This may have been the closest I've ever been to death.

Put on sunblock, kids. Or you'll turn into a leather couch.


To be honest, the beach was alright. I've seen prettier beaches back in California. I didn't go into the water but other people told me that the water was oily (the hell??). However, interestingly enough, that day they were holding a beauty pageant sponsored by Schick, the razor brand. I think Schick was releasing a new razor or something because the entire pageant was like an advertisement for it. The pageant itself was so lame it was amusing. I've never witness something that gave me so much second-hand embarrassment. 

A day (or two) later, I went to the Jurong Bird Park, which is suppose to be one of the biggest bird parks in the world (?). To be honest, after going there, I prefer just going to a zoo because if I'm tired of watching birds, I can just go around the corner and watch some monkeys. Here, if I'm tired of watching birds, I can only go on to watch...more birds. 


We caught the pelicans around feeding time.

I feel bad for the fish. It's probably thinking as it's getting tossed, "Oh, FU--"

Not my hand.

I know it looks cool to feed birds out of your hand but I think that particular area was the worst in the park.  The entire area was shady and there was a lot of still water, meaning it was a breeding ground for mosquitoes. I got at least 10 bites on my legs alone. I had these flesh-colored medicated band-aids that are suppose to relieve bug bites, and my legs ended up covered with them. I wish I took a picture because my band-aids were Anpanman-themed.

But I kept forgetting to take the picture. :\

There was also a lory aviary where you could walk up real close with the birds.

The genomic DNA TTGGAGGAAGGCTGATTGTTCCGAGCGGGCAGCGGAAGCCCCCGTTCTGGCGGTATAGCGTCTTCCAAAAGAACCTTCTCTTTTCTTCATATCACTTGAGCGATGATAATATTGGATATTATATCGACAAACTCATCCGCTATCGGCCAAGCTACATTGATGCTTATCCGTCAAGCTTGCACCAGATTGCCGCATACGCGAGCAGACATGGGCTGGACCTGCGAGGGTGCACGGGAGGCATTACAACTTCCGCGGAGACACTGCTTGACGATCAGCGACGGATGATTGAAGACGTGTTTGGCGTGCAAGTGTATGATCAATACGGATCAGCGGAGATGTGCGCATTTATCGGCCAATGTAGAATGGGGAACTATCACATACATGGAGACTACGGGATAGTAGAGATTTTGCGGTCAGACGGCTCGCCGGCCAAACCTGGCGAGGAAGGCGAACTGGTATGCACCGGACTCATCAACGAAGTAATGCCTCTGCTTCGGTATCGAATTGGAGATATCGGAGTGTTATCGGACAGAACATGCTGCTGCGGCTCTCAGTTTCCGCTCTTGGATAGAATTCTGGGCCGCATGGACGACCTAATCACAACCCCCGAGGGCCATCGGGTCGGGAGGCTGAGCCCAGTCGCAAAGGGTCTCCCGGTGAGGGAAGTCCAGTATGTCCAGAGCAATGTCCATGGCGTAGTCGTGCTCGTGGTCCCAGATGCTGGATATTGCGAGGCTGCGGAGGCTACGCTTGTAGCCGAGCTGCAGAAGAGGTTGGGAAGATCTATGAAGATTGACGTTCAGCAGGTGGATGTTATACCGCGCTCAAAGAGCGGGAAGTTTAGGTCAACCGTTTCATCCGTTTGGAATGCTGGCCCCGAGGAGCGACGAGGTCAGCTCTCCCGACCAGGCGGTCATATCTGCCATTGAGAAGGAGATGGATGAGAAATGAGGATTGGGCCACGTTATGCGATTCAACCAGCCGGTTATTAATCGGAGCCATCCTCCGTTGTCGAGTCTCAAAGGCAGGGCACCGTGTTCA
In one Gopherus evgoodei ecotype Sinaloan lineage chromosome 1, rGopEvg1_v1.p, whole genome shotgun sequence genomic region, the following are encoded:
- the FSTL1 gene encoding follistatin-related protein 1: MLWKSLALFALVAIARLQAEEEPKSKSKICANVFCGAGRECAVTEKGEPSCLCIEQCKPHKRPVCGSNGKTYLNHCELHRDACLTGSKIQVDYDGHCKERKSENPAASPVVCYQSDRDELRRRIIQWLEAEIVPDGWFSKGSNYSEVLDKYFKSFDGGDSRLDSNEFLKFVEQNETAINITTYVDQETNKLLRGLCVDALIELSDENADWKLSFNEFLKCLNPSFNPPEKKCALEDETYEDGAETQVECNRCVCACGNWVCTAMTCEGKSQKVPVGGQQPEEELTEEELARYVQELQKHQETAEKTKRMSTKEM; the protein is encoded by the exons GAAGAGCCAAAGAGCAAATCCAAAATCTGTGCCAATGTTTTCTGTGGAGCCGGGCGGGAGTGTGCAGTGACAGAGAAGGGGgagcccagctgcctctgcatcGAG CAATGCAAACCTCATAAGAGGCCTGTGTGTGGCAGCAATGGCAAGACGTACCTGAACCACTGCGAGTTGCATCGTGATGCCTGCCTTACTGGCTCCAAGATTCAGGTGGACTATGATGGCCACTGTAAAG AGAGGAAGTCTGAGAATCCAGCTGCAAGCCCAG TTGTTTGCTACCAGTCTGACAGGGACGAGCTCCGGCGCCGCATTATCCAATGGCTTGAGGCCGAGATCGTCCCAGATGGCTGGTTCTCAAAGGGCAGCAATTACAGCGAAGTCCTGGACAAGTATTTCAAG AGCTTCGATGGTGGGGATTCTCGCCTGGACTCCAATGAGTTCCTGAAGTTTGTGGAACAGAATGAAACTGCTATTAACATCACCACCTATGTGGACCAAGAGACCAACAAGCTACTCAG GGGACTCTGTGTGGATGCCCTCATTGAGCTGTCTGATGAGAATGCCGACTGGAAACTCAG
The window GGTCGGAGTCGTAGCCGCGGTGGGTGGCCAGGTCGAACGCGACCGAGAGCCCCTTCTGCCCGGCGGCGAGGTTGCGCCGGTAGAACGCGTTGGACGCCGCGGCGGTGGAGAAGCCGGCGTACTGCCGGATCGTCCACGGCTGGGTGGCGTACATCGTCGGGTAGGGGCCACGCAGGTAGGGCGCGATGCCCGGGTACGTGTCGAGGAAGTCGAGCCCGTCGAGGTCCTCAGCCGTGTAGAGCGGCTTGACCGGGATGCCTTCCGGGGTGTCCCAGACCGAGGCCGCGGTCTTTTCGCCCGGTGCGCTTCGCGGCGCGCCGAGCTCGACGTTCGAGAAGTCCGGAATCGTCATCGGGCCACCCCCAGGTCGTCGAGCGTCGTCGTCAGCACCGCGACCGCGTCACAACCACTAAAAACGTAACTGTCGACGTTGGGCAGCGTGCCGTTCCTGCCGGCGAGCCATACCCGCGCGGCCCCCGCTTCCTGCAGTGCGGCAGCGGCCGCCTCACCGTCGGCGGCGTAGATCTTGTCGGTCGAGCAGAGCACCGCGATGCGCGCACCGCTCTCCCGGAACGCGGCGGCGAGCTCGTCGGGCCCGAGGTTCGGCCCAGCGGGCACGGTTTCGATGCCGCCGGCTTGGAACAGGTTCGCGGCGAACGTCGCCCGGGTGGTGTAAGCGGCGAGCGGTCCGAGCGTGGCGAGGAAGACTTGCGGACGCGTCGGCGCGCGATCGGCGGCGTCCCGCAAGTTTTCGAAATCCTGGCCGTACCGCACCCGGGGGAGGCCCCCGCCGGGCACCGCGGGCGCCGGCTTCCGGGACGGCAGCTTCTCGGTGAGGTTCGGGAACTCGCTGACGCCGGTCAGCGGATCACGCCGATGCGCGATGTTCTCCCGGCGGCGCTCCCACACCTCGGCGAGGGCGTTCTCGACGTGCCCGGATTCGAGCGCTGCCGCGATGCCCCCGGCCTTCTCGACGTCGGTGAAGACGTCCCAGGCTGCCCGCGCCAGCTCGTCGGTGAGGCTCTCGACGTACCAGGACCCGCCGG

If you hold out your arm close to them, they'll climb onto your arm after awhile. They start nipping on your arm, which is cute at first until it starts to hurt. 

While I was in Singapore, the weather was consistent in that would be sunny one day, rainy the next, and then sunny the day right after that. It was annoying in that it was harder to go outside when it was raining but at least it was easy to schedule what I wanted to do since the weather was predictable. 

Anyways, on the day before I left, I went to the Singapore Zoo and more notably, the Night Safari. Before I go into the Night Safari, the one thing I liked about the zoo was that it felt more like an "open" exhibit. The barriers were usually hidden before moats or plants so it seemed like you walking along side the animals. Well, not the lions and stuff obviously. However, the place was thick with trees so were actually some species of monkeys climbing around above you. Or so they say. The only one I saw was an orangutan and her baby. 

The Night Safari was quite interesting although it's essentially a zoo at night and you can see animals you wouldn't see active during the day. It also marked my first time seeing and actually being amongst bats. There was this aviary (but for bats) that you could walk through and there were literally bats zipping past me left and right. I don't have any pictures because they ask you not to use flash, but honestly even if you use flash, the picture looks like crap (yeah, I tried :X).